• Joist #5:
        • Parkville Spur -- z = 0.9 in at y = -1 ft 10 in
        • Boreas Grade -- z = 6.75 in at y = -1 ft 2 in
        • Boreas Grade -- z = 11.3 in at y = -5.5 in
      • Joist #6:
        • Parkville Spur -- z = 3.5 in at y = - 4 ft 10 in
        • Parkville Spur -- z = 0.3 in at y = -1 ft 11 in
        • Boreas Grade -- z = 6.5 in at y = -1 ft
        • Boreas Grade -- z = 11.75 in at y = -5.5 in
      • Joist #7:
        • Parkville Spur -- z = 3.75 in at y = -4 ft 10 in
        • Parkville Spur -- z = 0.1 in at -3 ft 6 in
        • Boreas Grade -- z = 5.9 in at y = -1 ft 10 in
        • Boreas Wye -- z = 12 in at platform
      • Joist #8:
        • Parkville Spur -- z = 4.5 at y = -4 ft 10 in
        • Parkville Spur -- z = 0.5 in at y = -4 ft 4 in
        • Boreas Grade -- z = 5 in at y = -3 ft 7 in
        • Boreas Wye -- z = 12 in at platform
      • Joist #9:
        • Parkville Spur -- z = 4.8 in at y = -4 ft 10 in
        • Parkville Spur -- z = 0.7 in at y = -4 ft 4 in
        • Boreas Grade -- z = 4.8 in at y = -3 ft 9 in
        • Boreas Wye -- z = 12 in at platform
      • Joist #10:
        • Parkville Spur -- z = 5.4 in at y = -4 ft 6 in
        • Parkville Spur -- z = 0.75 in at y = -4 ft
        • Boreas Grade -- z = 4.1 in at y = -3 ft 4 in
        • Boreas Wye -- z = 12 in at platform
    • Built 12-inch high "platform" for Boreas Wye using 6-inch long cleats on 1 x 2 in risers screwed to Joists 7, 8 (to support center of wye), 9 (to support front leg of wye), and 10. Used level to ensure yard platform was level front to rear and left to right.
    • Starting with the high end of the grade, put 1 x 2 risers of proper height with 3-inch cleats under the Boreas Grade subroadbed at Joists 5, 3, 1 (towards rear of curve), 1 (towards front of curve), 2L, 3L, 4, 5, 6, 7, 9, and 10.
    • Starting with the low end (rear) of the Parkville Spur, put 1 x 2 risers of proper height under the subroadbed at Joists 10, 8, 5, 4, 6, 7, 8, and 10.
    • Repositioned subroadbed assembly on top of the risers using the key track positions above. Screwed subroadbed to cleats using #6 1 1/4 inch screws, screwing up through the cleat to the subroadbed. These screws were used on all cleats.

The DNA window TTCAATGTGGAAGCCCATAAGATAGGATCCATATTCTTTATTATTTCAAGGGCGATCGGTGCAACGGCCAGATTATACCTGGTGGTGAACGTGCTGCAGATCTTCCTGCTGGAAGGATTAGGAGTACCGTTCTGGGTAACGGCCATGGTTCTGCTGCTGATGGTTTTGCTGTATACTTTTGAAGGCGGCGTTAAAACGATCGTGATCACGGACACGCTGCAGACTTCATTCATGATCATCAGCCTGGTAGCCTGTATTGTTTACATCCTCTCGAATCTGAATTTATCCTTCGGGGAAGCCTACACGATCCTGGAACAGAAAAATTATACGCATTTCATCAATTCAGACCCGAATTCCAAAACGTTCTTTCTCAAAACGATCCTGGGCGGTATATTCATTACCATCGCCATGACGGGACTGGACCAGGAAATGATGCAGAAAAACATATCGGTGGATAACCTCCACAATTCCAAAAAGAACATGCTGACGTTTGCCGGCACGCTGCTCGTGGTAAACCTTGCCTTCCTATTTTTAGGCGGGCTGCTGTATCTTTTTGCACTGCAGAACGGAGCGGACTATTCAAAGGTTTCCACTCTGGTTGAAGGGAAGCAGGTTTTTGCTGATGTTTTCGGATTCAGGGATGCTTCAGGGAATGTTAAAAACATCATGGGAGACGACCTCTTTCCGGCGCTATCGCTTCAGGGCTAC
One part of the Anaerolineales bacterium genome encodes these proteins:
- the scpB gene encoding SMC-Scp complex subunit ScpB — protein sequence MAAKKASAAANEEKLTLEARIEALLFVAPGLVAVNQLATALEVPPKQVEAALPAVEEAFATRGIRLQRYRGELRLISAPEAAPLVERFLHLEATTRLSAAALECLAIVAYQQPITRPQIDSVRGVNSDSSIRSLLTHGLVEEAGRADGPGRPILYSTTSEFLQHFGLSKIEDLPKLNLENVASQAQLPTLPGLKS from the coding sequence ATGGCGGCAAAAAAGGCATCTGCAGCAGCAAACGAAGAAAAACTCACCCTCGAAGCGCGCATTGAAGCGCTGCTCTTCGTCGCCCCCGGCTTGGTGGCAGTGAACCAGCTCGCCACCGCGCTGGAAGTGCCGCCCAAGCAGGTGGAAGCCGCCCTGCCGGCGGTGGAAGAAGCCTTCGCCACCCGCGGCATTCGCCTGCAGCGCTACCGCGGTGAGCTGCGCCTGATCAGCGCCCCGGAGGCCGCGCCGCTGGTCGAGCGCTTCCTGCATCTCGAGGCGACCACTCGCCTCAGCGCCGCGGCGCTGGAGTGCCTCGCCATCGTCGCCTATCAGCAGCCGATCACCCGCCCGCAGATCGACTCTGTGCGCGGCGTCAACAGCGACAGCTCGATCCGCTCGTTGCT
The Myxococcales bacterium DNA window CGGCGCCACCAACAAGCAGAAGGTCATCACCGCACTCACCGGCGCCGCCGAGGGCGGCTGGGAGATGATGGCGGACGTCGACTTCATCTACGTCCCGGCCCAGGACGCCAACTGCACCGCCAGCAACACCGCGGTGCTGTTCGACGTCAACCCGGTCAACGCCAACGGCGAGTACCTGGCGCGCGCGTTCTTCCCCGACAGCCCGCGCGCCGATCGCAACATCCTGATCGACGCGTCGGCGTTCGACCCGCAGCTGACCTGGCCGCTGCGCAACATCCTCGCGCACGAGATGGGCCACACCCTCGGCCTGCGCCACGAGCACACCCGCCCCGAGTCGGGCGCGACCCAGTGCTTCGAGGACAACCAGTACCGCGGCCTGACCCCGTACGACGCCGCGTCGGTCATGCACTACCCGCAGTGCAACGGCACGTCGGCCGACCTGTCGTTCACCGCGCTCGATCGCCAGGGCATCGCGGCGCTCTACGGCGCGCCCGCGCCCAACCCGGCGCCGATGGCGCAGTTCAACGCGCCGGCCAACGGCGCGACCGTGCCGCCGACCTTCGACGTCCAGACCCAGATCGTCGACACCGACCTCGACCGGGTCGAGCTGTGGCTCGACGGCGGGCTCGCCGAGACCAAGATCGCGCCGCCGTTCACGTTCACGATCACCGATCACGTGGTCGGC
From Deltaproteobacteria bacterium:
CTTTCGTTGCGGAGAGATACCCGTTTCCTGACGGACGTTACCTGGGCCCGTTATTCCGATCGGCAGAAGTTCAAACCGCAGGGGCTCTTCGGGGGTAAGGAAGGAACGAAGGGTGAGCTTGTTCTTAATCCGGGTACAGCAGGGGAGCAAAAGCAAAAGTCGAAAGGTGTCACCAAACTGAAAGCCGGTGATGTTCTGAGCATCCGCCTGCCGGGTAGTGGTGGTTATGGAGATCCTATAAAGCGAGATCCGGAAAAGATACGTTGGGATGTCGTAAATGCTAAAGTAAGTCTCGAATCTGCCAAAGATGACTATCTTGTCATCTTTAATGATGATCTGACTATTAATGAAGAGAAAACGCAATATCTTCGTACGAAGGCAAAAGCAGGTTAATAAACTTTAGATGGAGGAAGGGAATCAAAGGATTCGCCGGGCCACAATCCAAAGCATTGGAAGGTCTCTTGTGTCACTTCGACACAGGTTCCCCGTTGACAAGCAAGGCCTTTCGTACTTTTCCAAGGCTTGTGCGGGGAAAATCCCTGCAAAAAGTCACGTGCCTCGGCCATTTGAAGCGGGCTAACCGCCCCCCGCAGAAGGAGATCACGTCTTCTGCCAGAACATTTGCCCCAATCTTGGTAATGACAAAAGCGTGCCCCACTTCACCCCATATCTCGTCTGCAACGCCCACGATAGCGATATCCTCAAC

Step-by-Step Construction of the Removable "Bridges" over the Storage Access between the Boreas and Parkville Benches

  1. General -- Four bridges were required, from front to back, two for the Parkville Spur, one for the Boreas Grade, and one for the Como Grade. For simplicity, the bridges were numbered 1 to 4 from front to rear.

  2. Contructed the four bridges.
    • For each bridge, a piece of plywood subroadbed was cut to fit the span between the subroadbed on each bench.
    • For each bridge, a piece of 1 x 4 was cut approximately 6 inches shorter than the bridge subroadbed.
    • For each bridge, the 1 x 4 was screwed, edge on, into the bottom of the middle of the subroadbed with four screws to form a sort of T-Girder. This (hopefully) will provide rigidity to the bridge. The lower corners of the girder webs were cut off diagonally to make things look nice.
    • Two large screw eyes were screwed into each girder web, front and rear, near the Boreas Bench end of the bridge. These will be used to connect track bus power to the track on the bridges (see Wiring Project)

  3. Splice blocks were prepared and installed to act as the "bridge abutments" providing physical foundation for the bridge spans.
    • Eight 6-inch long pieces of 1 x 4 were cut to serve as splice blocks. Approximately 4 inches of each block were to be put under the subroadbed on the end of the benches, leaving about a 2 inch lip on each side for the bridge T-Girders to rest on.
    • The risers on J10 on the Boreas Bench and J1 on the Parkville Bench were unscrewed from the subroadbed and lowered 3/4 inch to allow room for the splice blocks between the subroadbed and riser cleats.
    • The splice blocks were glued to the bottom of the subroadbed with carpenters glue, clamped in position and allowed to dry overnight.
    • The riser cleats were screwed into the bottom of the splice blocks.

  4. The bridge T-Girders were fixed into position with small wood dowels.
    • 16 small 1 inch long 1/4 wood dowels were marked halfway down the lengths
    • Two 1/4 in holes were drilled through each end of the bridge subroadbed and supporting splice block lip. These holes were spaced wide enough apart to allow cork roadbed to be layed between them.
    • The bridge subroadbed was then temporarily removed and the dowels glued in the splice block holes with half the length protruding upwards. The dowels were allowed to dry overnight.
    • The bridge T-Girders were fit back over the dowel ends to ensure solid fit. The joints between the subroadbed on the benches and on the bridges were sanded to ensure there were no big bumps on grade changes on the tops. Later, cork roadbed will be cut over these joints and track will be cut about an inch onto the roadbed on the benches (see section on Roadbed and Track).

  5. Detemined the presence of Bridge 4 did not interfere with the access to storage access door below it. Fixed Bridge 4 in place by screwing both ends of the bridge T-Girder subroadbed to the applicable splice block.

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ROADBED and TRACK